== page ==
Hallelujah (The Hills): My Interview with Ryan H. Walsh

Hallelujah The Hills - Some Hallelujah Music

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Ryan H. Walsh is the singer and organizing force behind the songwriting for one of my favorite bands Hallelujah The Hills. 

Hallelujah The Hills are the only band I have ever used twice in one of my weekly playlists and the album "Have You Ever Done Something Evil?" is one of my favorite albums of the last decade.

In a recent review of their 2016 album "A Band Is Something to Figure Out," the magazine "Dig Boston" rated Hallelujah The Hills sound somewhere between Titus Andronicus and The Hold Steady which sounds like a dream three-band concert bill to me.

Ryan is friends with one of my oldest friends, so it was nice to finally meet him (through email conversations). I started out with a very different idea of the interview we were going to have.

Ryan was nice enough to answer all of my questions, even a second wave after I realized my first wave of questions weren't really particularly good ones (this is only my sixth interview mea culpa). 

Whatever you do, make sure and check out the many great albums by Hallelujah the Hills, including their most recent improvisational EP Movement Scorekeepers. Also when I referred to Hallelujah music it was my way of sending an RIP to the late great Leonard Cohen.

My Interview with Ryan H. Walsh

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JBH: I spent most of the last week communing with particular communities and subcultures of devastated and terrified people. The beauty within all of the sadness was that everyone shared stories and tried to regroup. I know very little about your politics, but is there anything you want to say about the end of Election 2016?

RHW: In every sense, it's a disaster. Even his supporters, outside of the few members of the 1%, will soon find that they're not going to get anything they wanted from this dark transaction. He's a small-souled thug whose popularity is dependent on tapping into people's fear and anger--one of the most shameful tactics in the wide world of human interaction. 

JBH: I liked what you said about the "I'm with the band" shirts. But, at the end of that article and in a few other interviews, I have seen you saying things like "Guitar Bands are becoming less and less relevant" and that rock music is "racing toward total irrelevance."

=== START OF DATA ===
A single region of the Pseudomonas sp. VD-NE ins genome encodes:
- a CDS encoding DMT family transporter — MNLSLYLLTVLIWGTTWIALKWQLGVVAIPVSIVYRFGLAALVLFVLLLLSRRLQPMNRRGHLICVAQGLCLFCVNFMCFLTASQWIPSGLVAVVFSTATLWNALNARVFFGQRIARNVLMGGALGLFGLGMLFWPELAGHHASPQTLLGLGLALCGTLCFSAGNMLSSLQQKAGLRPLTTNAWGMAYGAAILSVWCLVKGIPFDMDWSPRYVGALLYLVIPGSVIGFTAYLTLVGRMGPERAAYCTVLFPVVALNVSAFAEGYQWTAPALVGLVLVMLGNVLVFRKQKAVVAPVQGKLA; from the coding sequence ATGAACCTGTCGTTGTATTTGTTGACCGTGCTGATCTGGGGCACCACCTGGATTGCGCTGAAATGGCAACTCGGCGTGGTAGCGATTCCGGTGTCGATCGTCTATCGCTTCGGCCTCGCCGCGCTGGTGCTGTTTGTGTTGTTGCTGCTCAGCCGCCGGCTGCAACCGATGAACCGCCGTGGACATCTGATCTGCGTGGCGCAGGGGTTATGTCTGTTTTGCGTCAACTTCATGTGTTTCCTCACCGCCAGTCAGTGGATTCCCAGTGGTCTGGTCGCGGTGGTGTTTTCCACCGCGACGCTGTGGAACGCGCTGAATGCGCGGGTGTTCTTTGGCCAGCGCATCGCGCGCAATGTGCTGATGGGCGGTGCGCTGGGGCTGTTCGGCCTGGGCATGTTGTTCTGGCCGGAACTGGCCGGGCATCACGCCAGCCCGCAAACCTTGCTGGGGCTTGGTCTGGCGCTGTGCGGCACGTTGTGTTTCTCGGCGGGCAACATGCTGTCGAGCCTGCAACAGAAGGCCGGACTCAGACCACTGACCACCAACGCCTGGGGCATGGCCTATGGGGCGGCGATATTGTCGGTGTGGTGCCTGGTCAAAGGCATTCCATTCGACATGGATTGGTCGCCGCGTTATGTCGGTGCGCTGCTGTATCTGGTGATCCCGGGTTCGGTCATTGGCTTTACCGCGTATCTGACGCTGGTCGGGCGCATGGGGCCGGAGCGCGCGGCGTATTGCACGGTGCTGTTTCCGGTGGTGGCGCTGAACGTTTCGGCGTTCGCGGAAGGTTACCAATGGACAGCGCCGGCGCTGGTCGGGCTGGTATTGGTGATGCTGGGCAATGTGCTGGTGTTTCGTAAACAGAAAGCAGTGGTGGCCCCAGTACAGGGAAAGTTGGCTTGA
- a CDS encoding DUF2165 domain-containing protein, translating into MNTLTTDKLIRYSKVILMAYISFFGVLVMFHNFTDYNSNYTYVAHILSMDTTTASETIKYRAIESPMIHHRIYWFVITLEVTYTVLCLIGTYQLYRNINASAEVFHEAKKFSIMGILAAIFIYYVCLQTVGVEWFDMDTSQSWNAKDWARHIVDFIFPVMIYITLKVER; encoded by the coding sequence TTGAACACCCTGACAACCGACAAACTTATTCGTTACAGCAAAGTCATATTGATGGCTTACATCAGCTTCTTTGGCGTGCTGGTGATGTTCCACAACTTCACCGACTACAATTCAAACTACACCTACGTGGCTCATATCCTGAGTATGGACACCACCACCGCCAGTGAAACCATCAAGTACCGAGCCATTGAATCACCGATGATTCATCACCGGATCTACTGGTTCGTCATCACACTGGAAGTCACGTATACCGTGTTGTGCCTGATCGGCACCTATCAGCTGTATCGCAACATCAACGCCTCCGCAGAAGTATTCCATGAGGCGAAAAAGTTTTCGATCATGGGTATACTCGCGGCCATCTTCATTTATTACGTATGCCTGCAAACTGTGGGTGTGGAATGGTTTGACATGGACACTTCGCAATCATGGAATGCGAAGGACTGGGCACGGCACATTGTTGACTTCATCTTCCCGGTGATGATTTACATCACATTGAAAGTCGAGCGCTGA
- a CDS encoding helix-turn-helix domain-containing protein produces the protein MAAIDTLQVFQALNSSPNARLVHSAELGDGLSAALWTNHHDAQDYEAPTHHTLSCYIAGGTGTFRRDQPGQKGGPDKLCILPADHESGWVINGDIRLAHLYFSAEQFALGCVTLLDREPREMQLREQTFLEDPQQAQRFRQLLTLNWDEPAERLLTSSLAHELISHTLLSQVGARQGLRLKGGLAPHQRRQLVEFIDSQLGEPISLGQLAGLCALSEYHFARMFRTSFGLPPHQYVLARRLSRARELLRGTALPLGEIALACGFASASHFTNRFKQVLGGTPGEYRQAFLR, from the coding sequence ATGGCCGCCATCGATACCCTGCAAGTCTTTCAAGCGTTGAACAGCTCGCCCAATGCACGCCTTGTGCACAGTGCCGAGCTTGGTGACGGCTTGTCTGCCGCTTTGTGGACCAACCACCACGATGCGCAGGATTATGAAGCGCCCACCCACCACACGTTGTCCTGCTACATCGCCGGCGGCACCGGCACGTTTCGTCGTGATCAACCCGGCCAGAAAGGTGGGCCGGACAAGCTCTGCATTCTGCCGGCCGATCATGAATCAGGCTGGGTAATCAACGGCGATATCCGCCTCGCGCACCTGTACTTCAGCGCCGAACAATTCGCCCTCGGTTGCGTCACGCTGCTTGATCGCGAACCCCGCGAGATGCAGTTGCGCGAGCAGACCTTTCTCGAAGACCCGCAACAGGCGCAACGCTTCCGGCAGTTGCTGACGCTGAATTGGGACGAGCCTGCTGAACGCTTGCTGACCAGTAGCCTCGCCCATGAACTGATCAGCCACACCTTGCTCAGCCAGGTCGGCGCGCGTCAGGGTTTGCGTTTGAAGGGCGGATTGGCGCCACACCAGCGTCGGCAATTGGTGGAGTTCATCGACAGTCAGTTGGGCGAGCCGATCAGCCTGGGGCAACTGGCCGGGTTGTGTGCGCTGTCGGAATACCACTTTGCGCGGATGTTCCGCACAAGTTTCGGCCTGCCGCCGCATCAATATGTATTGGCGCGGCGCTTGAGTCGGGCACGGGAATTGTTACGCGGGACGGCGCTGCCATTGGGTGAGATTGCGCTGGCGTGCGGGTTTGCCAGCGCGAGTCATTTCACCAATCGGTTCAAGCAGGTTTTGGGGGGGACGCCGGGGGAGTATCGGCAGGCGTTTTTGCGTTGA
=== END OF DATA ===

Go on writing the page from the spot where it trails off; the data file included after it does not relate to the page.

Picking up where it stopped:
IMHO there are a TON of great guitar bands now but you seem to have a very different conception of what is going on. So what do you think is happening? Or are we just explaining the same situation in different ways? What is your take on the decline of Rock and Roll (whatever that is)?

RHW: I didn't say there weren't great guitar bands. There's always great bands, always great music in any era and any place. Their relevancy is what I'm speaking to here. Right now the cultural currency held by kids bashing on guitars is at an all-time low, from my perspective. The rock dollar has crashed. The reasons for this are pretty complex, many of them guesses on my part, but fetishization of past rock tropes (the t-shirt being a perfect example) is one factor that makes the genre seem, often, dead on arrival right now. 

JBH: You mentioned that rock has become less relevant yet you continue, thankfully, to write guitar-driven songs. I struggle to find ways to get or persuade ears to try new good rock music (like your last three albums), what is your approach to fighting obsolescence and does it change your approach when you are writing? 

RHW: You really can't change your approach to creativity, in my opinion, based on what you hope people will or won't like. You can kinda fight back in other ways, like bitching about a shitty t-shirt in the Hard Rock Cafe though. Inside the songs, though, literally, the only thing that matters if that you try to be open to ideas and then stay true to those ideas.

JBH: Given that I am a drummer, and you famously had five drummers in two years, should drummers take out "Spinal Tap" insurance when they sign on with Hallelujah the Hills (they can't all be 100% serious questions)? I guess a better way of asking this is, what is your problem with the union of rhythm monkeys?

RHW: The first seven years of the band we had many different drummers. Now it's pretty stable! Two albums, two EPs and 4 or 5 years of the exact same lineup. We could buy a timeshare together. The future is limitless. But we've had all kinds of players of various instruments leave or be asked to leave over the years. We don't have any special trouble with drummers, per say.